Comparing Open-End vs. Closed-End Funds

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A mutual fund is a professionally managed investment arrangement in which investors have access to diversified portfolios consisting of a mix of equities, bonds, and other securities. Investing in these funds is done by purchasing units/shares at the existing net asset value (NAV) of the fund. Professional money managers manage these funds with the goal of producing capital gains and income for the investors. When choosing to invest in mutual funds you will need to know things like what share class you’re investing in, as well as whether you’re buying an open-end vs. closed-end fund.

What is an open-end fund?

An open-end fund is a mutual fund that doesn’t have any restriction on the number of outstanding shares it has, and the fund can issue new shares or redeem existing shares at any time. Open-end funds are bought and sold at their net asset value (NAV), which is calculated at the end of each trading day and reflects the total market value of the assets held in the fund at that time, minus liabilities and divided by the total number of outstanding fund shares.

Most mutual funds are open-end funds. Examples include traditional mutual funds, hedge funds and exchange-traded funds (ETFs). However, unlike mutual funds, ETFs trade throughout the day, similar to stocks.

The main advantage to these funds is their daily liquidity and diversification advantages. The main drawback is open-end funds have to produce enough liquidity to pay off redeeming shareholders at will. Sometimes theyhave to sell their assets in order to generate cash. If this happens, the resulting capital gains don’t get taxed at the fund level, but they are carried out to shareholders through year-end capital gains distributions. These distributions are included in taxable income if you hold your fund shares in a taxable account, even if you decide to reinvest the distributions to buy more fund shares.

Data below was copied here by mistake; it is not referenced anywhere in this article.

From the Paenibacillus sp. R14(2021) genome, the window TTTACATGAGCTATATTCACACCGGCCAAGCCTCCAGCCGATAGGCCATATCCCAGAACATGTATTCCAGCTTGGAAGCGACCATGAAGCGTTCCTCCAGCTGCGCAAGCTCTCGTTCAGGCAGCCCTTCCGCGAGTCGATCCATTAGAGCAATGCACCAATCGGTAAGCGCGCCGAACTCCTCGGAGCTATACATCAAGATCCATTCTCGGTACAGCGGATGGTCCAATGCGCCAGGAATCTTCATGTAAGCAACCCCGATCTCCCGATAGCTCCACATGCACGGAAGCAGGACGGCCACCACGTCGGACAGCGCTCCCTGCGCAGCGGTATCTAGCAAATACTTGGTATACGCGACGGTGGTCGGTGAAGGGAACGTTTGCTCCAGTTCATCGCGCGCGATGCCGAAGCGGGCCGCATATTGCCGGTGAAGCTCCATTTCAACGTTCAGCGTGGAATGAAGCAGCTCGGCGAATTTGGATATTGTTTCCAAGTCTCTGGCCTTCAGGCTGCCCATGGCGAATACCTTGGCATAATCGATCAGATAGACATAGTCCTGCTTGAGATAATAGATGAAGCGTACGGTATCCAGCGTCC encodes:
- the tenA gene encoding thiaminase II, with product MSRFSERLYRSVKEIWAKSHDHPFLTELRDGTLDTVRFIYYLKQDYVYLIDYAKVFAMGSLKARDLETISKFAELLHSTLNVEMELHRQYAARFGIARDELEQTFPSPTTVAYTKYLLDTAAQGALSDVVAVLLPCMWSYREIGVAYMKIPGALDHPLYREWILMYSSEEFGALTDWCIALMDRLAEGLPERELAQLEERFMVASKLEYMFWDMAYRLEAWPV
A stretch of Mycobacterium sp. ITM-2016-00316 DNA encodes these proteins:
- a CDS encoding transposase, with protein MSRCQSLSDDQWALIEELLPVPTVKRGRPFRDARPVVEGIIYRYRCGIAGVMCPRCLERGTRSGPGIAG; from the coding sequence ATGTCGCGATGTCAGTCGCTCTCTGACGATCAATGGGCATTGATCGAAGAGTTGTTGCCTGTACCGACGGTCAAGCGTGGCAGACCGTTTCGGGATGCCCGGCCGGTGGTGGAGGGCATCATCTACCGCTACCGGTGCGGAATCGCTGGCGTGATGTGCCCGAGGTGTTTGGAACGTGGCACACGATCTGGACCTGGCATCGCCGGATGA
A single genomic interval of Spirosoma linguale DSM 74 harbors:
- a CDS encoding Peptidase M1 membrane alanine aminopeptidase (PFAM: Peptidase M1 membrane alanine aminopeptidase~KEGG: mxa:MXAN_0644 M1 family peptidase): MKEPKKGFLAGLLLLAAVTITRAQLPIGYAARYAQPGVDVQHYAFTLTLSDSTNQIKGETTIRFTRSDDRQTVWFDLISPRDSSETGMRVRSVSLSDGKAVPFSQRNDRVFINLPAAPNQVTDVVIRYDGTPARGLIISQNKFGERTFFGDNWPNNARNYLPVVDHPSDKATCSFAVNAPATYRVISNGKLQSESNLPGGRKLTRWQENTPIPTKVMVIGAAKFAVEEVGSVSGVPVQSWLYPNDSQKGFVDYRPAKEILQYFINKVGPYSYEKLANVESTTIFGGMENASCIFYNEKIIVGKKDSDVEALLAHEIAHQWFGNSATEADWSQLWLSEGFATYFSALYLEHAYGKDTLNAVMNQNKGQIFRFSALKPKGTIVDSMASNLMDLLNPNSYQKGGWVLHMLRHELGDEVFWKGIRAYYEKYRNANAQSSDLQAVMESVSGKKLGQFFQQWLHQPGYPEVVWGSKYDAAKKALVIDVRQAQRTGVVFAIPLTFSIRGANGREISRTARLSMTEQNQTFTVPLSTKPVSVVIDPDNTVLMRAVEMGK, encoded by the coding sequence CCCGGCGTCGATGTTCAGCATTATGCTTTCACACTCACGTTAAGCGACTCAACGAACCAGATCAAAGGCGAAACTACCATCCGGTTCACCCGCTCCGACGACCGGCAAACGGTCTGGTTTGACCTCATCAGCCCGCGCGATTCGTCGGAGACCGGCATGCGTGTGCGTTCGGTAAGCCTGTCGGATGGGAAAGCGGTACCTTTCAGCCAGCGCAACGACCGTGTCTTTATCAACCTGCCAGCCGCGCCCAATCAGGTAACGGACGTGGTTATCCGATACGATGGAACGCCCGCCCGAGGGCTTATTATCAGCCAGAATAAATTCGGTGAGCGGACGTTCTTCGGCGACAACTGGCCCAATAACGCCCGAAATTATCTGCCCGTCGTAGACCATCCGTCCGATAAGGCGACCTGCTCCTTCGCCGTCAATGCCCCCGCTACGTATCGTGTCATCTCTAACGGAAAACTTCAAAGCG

What is a closed-end fund?

A closed-end fund invests in a portfolio of securities and is usually managed by an investment firm. Capital does not regularly flow into them when investors purchase shares, nor does it leave when investors sell shares. They have a fixed number of shares and are traded among investor on an exchange. Their share prices are driven by supply and demand. This means that funds can be priced above or below their true value.